Here is a caution: As O’Donnell compares the schools, he is using Ohio’s school ratings, based primarily on standardized test scores. Any comprehensive school rating system would consider myriad other factors. And, of course, test scores, in the aggregate reflect the economic circumstances of families and neighborhoods. (See here and here.)
O’Donnell compares voucher students’ standardized test scores in third and eighth grade and reports that students who have carried vouchers to religious schools score higher in reading and lower in math, “scoring lower—sometimes by a hair, sometimes by a lot—on four of the six state math tests for the same grade. It’s a trend that has held for several years.”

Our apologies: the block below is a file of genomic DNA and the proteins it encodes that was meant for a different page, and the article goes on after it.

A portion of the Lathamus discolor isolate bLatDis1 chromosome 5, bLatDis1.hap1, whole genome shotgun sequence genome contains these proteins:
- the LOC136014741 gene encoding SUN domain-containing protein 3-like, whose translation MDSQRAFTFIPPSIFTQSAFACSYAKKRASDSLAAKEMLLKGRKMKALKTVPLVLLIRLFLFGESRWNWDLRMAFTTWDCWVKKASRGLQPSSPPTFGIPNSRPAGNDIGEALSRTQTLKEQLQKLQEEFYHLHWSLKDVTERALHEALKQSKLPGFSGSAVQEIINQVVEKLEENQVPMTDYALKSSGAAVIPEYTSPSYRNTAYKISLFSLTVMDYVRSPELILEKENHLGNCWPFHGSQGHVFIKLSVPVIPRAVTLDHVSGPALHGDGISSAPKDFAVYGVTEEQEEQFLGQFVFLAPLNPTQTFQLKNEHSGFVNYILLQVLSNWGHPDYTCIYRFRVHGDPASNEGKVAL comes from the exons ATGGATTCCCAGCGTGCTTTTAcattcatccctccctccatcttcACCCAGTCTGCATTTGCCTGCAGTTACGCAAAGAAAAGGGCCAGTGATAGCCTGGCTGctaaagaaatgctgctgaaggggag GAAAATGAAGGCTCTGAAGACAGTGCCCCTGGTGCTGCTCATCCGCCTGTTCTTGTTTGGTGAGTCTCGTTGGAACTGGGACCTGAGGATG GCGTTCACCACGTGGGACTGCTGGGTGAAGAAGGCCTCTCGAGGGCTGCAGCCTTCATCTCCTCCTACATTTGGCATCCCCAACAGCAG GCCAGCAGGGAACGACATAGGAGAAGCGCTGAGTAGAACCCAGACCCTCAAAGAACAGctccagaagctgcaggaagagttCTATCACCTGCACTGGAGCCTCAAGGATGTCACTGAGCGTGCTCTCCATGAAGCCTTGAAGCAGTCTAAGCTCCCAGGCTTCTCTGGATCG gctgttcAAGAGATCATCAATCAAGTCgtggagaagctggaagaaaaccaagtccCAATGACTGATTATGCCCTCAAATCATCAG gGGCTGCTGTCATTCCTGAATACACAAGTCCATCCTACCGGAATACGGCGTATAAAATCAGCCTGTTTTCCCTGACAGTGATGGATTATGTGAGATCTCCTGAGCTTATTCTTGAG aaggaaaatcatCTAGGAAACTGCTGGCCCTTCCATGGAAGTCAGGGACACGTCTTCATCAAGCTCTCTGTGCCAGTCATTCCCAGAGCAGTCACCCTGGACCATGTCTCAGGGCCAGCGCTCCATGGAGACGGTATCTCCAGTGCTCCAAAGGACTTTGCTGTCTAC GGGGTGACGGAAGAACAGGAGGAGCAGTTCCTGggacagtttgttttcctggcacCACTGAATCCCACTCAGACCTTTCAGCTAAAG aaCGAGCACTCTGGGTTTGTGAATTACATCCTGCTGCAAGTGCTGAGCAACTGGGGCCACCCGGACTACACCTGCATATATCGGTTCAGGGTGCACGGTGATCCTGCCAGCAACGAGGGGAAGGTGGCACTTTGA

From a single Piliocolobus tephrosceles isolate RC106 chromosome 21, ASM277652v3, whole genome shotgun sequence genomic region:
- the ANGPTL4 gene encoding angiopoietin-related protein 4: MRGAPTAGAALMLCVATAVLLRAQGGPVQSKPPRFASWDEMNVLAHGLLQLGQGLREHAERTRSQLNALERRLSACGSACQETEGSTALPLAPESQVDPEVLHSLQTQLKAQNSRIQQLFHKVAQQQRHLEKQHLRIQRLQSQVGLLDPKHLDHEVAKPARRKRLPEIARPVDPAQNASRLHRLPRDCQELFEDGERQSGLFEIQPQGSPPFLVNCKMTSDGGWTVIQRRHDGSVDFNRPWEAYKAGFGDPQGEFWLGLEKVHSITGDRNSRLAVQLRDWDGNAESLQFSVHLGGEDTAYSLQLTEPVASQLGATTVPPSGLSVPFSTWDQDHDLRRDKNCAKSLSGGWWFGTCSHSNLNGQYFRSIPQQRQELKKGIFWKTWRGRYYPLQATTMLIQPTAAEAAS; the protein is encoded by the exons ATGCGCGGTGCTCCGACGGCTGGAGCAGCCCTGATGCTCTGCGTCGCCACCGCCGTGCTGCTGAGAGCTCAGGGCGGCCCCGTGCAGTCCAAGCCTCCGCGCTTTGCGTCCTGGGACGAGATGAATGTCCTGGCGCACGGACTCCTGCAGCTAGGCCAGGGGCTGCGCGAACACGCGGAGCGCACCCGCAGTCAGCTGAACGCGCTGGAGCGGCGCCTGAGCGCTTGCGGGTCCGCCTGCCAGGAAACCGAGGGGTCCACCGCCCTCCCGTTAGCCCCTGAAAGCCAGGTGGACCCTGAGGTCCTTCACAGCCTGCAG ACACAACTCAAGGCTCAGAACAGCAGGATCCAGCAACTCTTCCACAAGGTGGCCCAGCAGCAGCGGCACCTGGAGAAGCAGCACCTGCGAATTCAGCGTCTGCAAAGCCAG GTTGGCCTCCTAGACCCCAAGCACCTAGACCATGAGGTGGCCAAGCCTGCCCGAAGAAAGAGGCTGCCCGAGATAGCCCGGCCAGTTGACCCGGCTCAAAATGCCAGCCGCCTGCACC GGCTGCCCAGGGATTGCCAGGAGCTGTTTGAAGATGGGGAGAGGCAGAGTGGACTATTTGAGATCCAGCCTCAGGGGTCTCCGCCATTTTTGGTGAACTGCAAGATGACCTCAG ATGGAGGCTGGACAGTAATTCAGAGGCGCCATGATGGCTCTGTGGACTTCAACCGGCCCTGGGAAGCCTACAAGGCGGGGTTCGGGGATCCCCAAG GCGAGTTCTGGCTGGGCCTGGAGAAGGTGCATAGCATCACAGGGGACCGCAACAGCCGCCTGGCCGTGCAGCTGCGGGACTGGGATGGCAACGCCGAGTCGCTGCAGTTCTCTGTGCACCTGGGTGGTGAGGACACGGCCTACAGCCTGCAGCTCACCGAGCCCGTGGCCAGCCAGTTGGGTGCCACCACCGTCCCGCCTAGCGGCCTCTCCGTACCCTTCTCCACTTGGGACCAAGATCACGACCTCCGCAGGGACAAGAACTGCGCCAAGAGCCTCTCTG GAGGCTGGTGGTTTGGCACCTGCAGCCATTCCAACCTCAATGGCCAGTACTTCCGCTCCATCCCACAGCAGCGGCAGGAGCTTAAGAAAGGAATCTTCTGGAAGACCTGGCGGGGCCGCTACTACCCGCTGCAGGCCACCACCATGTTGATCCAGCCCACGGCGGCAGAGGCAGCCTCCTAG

O’Donnell also examines a technical academic paper by David Figlio of the Northwestern University Institute for Policy Research, a study in which Figlio controls for all sorts of factors that may affect scores apart from the quality of the education schools provide: “Figlio found that while voucher students were typically better off financially and stronger academically than students they left behind, they did worse after going to private schools than comparable students who stayed in public schools.” O’Donnell adds that Figlio’s study “was commissioned by the Fordham Institute, a leading advocate for school choice in Ohio and nationally.”